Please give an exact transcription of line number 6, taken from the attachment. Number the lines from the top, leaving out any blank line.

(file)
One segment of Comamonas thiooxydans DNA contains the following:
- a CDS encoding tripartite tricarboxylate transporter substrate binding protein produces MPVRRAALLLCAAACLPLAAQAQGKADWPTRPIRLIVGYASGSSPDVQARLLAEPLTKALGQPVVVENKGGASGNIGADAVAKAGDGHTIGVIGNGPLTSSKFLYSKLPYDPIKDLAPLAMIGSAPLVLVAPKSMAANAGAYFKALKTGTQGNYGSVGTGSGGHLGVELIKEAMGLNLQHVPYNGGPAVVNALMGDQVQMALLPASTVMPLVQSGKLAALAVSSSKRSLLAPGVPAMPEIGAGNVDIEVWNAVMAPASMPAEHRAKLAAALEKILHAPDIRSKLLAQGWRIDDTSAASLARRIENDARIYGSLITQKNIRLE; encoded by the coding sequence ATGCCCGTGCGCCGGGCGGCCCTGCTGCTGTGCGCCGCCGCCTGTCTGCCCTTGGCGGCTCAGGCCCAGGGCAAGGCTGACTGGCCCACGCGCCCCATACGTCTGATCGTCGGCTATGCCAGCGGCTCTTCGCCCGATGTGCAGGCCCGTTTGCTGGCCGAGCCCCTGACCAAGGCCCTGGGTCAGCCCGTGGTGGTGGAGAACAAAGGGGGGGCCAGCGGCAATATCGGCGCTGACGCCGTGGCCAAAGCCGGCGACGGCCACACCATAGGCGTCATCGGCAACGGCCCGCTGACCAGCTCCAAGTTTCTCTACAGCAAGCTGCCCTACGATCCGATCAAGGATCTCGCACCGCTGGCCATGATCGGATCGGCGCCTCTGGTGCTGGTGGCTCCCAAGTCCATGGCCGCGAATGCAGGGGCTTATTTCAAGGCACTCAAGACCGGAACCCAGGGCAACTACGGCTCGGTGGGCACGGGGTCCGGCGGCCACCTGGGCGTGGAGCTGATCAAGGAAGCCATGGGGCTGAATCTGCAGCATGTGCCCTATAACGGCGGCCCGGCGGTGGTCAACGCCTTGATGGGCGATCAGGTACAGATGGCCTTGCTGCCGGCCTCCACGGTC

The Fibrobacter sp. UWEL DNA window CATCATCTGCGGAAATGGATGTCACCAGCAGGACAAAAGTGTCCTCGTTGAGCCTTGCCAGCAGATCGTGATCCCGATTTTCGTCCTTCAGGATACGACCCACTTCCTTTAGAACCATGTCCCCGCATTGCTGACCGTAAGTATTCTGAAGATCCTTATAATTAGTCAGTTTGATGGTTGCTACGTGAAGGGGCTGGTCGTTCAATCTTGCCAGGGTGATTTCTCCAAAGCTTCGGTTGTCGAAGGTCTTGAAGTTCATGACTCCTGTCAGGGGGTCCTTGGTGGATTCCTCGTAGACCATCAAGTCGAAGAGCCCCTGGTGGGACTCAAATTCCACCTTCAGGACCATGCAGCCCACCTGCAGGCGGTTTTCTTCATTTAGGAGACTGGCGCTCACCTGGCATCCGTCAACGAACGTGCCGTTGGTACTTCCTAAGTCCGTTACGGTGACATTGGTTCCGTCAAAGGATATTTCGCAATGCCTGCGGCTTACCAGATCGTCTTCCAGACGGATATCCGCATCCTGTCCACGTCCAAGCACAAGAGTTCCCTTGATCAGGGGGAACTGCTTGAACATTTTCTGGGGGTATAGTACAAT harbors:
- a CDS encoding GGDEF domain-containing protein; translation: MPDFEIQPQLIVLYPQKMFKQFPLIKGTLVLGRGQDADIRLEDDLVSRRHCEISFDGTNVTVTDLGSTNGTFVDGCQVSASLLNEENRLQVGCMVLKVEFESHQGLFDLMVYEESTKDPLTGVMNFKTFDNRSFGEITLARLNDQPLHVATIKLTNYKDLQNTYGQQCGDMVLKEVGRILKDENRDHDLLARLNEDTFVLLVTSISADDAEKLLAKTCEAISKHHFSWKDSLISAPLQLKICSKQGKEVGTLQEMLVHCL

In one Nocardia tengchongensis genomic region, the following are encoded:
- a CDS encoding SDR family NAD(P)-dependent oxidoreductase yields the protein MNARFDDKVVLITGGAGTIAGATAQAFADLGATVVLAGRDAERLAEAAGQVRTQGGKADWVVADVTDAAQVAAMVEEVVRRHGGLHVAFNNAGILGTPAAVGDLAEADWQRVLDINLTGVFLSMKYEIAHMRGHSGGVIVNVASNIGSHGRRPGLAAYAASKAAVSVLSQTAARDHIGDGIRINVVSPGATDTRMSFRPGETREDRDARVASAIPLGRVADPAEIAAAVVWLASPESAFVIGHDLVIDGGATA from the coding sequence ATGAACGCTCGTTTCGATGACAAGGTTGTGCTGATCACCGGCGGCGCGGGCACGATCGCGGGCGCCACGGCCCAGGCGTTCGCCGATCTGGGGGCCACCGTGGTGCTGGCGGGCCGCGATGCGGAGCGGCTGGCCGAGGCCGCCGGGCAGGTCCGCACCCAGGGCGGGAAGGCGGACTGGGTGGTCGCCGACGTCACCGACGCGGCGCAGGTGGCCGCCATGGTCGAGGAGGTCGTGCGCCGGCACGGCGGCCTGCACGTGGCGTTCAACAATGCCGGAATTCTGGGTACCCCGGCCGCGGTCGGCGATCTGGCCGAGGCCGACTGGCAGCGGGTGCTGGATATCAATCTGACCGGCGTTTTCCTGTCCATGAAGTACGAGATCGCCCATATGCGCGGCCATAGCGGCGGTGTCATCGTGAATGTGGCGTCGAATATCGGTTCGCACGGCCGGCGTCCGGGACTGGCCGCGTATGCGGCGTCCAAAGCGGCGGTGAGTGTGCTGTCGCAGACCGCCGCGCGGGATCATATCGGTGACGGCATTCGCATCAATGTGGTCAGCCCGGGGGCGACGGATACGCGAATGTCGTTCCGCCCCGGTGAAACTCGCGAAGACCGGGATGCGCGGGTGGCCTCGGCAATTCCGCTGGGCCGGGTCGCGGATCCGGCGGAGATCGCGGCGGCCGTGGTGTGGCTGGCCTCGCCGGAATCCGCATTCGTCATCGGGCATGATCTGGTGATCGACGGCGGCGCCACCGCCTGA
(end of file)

- a CDS encoding SDR family NAD(P)-dependent oxidoreductase yields the protein MNARFDDKVVLITGGAGTIAGATAQAFADLGATVVLAGRDAERLAEAAGQVRTQGGKADWVVADVTDAAQVAAMVEEVVRRHGGLHVAFNNAGILGTPAAVGDLAEADWQRVLDINLTGVFLSMKYEIAHMRGHSGGVIVNVASNIGSHGRRPGLAAYAASKAAVSVLSQTAARDHIGDGIRINVVSPGATDTRMSFRPGETREDRDARVASAIPLGRVADPAEIAAAVVWLASPESAFVIGHDLVIDGGATA from the coding sequence ATGAACGCTCGTTTCGATGACAAGGTTGTGCTGATCACCGGCGGCGCGGGCACGATCGCGGGCGCCACGGCCCAGGCGTTCGCCGATCTGGGGGCCACCGTGGTGCTGGCGGGCCGCGATGCGGAGCGGCTGGCCGAGGCCGCCGGGCAGGTCCGCACCCAGGGCGGGAAGGCGGACTGGGTGGTCGCCGACGTCACCGACGCGGCGCAGGTGGCCGCCATGGTCGAGGAGGTCGTGCGCCGGCACGGCGGCCTGCACGTGGCGTTCAACAATGCCGGAATTCTGGGTACCCCGGCCGCGGTCGGCGATCTGGCCGAGGCCGACTGGCAGCGGGTGCTGGATATCAATCTGACCGGCGTTTTCCTGTCCATGAAGTACGAGATCGCCCATATGCGCGGCCATAGCGGCGGTGTCATCGTGAATGTGGCGTCGAATATCGGTTCGCACGGCCGGCGTCCGGGACTGGCCGCGTATGCGGCGTCCAAAGCGGCGGTGAGTGTGCTGTCGCAGACCGCCGCGCGGGATCATATCGGTGACGGCATTCGCATCAATGTGGTCAGCCCGGGGGCGACGGATACGCGAATGTCGTTCCGCCCCGGTGAAACTCGCGAAGACCGGGATGCGCGGGTGGCCTCGGCAATTCCGCTGGGCCGGGTCGCGGATCCGGCGGAGATCGCGGCGGCCGTGGTGTGGCTGGCCTCGCCGGAATCCGCATTCGTCATCGGGCATGATCTGGTGATCGACGGCGGCGCCACCGCCTGA